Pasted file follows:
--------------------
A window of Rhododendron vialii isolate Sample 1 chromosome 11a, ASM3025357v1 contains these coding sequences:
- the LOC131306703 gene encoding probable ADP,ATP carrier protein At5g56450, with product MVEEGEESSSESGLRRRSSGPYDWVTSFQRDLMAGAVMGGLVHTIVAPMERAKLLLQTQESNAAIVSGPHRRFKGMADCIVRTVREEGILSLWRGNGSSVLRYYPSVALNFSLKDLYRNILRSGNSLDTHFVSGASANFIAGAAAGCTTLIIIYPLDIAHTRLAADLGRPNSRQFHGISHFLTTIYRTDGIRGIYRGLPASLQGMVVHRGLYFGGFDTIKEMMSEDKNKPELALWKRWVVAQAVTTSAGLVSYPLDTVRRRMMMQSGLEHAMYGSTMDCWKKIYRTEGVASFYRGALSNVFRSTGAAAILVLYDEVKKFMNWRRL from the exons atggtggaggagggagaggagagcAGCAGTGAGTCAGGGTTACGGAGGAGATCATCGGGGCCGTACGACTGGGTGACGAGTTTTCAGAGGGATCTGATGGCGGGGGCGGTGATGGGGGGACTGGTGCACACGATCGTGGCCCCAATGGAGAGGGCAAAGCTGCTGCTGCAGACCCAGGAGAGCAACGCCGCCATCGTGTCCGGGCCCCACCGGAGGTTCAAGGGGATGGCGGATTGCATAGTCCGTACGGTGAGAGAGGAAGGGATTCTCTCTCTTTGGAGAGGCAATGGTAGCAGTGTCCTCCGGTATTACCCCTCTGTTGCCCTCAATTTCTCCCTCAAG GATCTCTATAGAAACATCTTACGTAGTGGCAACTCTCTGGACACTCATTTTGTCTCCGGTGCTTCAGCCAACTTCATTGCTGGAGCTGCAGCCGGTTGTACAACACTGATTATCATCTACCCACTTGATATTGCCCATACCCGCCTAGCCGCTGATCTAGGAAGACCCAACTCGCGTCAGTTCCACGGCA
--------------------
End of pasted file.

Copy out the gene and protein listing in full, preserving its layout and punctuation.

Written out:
A window of Rhododendron vialii isolate Sample 1 chromosome 11a, ASM3025357v1 contains these coding sequences:
- the LOC131306703 gene encoding probable ADP,ATP carrier protein At5g56450, with product MVEEGEESSSESGLRRRSSGPYDWVTSFQRDLMAGAVMGGLVHTIVAPMERAKLLLQTQESNAAIVSGPHRRFKGMADCIVRTVREEGILSLWRGNGSSVLRYYPSVALNFSLKDLYRNILRSGNSLDTHFVSGASANFIAGAAAGCTTLIIIYPLDIAHTRLAADLGRPNSRQFHGISHFLTTIYRTDGIRGIYRGLPASLQGMVVHRGLYFGGFDTIKEMMSEDKNKPELALWKRWVVAQAVTTSAGLVSYPLDTVRRRMMMQSGLEHAMYGSTMDCWKKIYRTEGVASFYRGALSNVFRSTGAAAILVLYDEVKKFMNWRRL from the exons atggtggaggagggagaggagagcAGCAGTGAGTCAGGGTTACGGAGGAGATCATCGGGGCCGTACGACTGGGTGACGAGTTTTCAGAGGGATCTGATGGCGGGGGCGGTGATGGGGGGACTGGTGCACACGATCGTGGCCCCAATGGAGAGGGCAAAGCTGCTGCTGCAGACCCAGGAGAGCAACGCCGCCATCGTGTCCGGGCCCCACCGGAGGTTCAAGGGGATGGCGGATTGCATAGTCCGTACGGTGAGAGAGGAAGGGATTCTCTCTCTTTGGAGAGGCAATGGTAGCAGTGTCCTCCGGTATTACCCCTCTGTTGCCCTCAATTTCTCCCTCAAG GATCTCTATAGAAACATCTTACGTAGTGGCAACTCTCTGGACACTCATTTTGTCTCCGGTGCTTCAGCCAACTTCATTGCTGGAGCTGCAGCCGGTTGTACAACACTGATTATCATCTACCCACTTGATATTGCCCATACCCGCCTAGCCGCTGATCTAGGAAGACCCAACTCGCGTCAGTTCCACGGCA